Froyo, or if you prefer the Google Android 2.2 term, seems to be the flavor to look out for in the months to come. Numerous devices powered by the updated Android 2.2. platform have been announced. This includes the LG Optimus One, which came into our labs recently, to the familiar Android devices from HTC when it was announced in London. To further demonstrate the popularity of the Google Android platform, we're even seeing Huawei taking its first step, introducing a wide range of Android phones to the Singapore market. This includes the Huawei IDEOS, which is the company's first Android 2.2 device, and more importantly, its first device to enter the ever competitive mobile phone scene in Singapore.
Yes, we are seeing a lot more Froyo-loaded devices ready for retail stores. And that is a definite indication that Android is growing much stronger in the region. In fact, a recent study done by GfK has shown a significant rise in Android smartphone sales, from US$0.92 million in Jan 2010 to US$11.8 million by June 2010.
But when we look at the myriad of devices on Android 2.2, one does wonder if there's a disparity between the hardware and software. Google's open-source platform is built to fit all form factors, yet there are limitations. Can you imagine running a full Flash-enabled site on a device with a moderate processor? Or if you wish to utilize Froyo's Wi-Fi hotspot feature, would you leave it to an underpowered (in battery terms) device? And let's not forget about the upcoming tablets, like the Huawei Ideos Tablet S7. We had a second glimpse of the 7-inch tablet at the Huawei launch, which is still loaded with the earlier Android 2.1. Due to its Android's various iterations, fragmentation is still an issue, and from what Google has shared, Android 2.2 isn't optimized for tablets.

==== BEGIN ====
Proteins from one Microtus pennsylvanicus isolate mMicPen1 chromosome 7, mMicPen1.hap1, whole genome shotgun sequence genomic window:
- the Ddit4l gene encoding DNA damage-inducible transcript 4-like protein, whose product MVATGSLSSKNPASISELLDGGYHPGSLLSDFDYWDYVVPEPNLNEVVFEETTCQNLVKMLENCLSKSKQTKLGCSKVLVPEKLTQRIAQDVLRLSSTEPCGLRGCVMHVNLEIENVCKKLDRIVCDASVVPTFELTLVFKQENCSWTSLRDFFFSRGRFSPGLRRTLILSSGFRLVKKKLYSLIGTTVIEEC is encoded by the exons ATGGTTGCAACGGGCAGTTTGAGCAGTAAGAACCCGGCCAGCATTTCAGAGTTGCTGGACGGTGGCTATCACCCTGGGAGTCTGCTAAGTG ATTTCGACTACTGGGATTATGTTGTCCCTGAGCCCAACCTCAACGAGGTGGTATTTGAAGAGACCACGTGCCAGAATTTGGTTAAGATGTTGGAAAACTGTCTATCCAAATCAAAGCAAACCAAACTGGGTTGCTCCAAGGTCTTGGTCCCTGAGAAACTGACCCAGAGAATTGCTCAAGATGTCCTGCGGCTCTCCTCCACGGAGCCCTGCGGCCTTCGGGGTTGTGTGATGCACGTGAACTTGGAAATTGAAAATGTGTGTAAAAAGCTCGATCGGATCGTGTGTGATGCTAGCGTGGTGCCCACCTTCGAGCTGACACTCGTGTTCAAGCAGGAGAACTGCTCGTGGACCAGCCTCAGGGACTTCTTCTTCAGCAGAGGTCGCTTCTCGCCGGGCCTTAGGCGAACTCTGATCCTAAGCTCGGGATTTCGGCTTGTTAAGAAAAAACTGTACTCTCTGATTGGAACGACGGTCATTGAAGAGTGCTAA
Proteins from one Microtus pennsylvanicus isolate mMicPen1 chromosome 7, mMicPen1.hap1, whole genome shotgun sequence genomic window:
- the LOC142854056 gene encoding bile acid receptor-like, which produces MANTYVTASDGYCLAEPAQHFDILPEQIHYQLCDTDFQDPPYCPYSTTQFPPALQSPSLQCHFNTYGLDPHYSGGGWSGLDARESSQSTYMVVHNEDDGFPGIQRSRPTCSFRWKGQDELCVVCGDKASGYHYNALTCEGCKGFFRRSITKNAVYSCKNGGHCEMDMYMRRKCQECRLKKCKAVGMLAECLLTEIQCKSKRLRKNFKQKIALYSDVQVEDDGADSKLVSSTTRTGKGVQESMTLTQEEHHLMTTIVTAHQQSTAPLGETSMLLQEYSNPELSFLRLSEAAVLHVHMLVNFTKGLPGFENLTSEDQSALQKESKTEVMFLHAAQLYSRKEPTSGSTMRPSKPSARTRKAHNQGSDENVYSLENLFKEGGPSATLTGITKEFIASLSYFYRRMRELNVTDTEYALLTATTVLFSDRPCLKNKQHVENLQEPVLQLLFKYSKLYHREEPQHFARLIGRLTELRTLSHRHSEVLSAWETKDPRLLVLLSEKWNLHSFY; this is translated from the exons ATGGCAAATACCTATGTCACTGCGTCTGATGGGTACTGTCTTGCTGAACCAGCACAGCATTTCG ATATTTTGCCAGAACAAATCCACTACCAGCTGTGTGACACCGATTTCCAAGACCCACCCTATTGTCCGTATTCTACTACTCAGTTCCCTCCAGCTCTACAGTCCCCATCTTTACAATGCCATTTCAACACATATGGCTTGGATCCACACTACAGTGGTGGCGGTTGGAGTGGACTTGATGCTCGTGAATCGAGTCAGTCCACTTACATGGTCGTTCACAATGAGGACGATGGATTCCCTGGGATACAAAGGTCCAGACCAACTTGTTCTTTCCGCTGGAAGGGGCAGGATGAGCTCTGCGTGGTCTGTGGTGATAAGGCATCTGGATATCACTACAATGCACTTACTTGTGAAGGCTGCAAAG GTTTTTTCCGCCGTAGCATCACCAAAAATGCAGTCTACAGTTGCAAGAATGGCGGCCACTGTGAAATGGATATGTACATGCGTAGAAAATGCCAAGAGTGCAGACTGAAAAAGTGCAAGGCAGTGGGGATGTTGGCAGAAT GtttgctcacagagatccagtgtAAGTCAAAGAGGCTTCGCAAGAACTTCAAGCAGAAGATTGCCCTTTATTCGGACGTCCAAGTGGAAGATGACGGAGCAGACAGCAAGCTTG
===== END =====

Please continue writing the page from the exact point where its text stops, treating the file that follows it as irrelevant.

Therein lies the problem - for every mobile hardware solution, there's always the concern of whether the given OS is able to complement the device. A well-designed mobile OS is only as good as the hardware supporting it. Companies such as Huawei are attempting to offer an affordable (though unconfirmed) Android 2.2 device that will appeal to the masses. But the truth is, there isn't a model that's a perfect fit for all.
Hanker not for the latest OS, we say, but a device with the features that you'll most likely have the most use out of.
Can we expect more Android 2.2 devices from manufacturers? That's a definite yes, and this poses a challenge for Huawei to gain a stronger foothold in the Android smartphone realm. Unfortunately, devices that were announced before the IDEOS, such as the Huawei S8500 and S8800, won't be seeing an Android 2.2 update. But by February next year, at the annual Mobile World Congress, Huawei promises a stronger Android portfolio.
Attuned to the latest mobile technology and news, Tein Hee is always on the lookout for innovation and creativity in the mobile industry.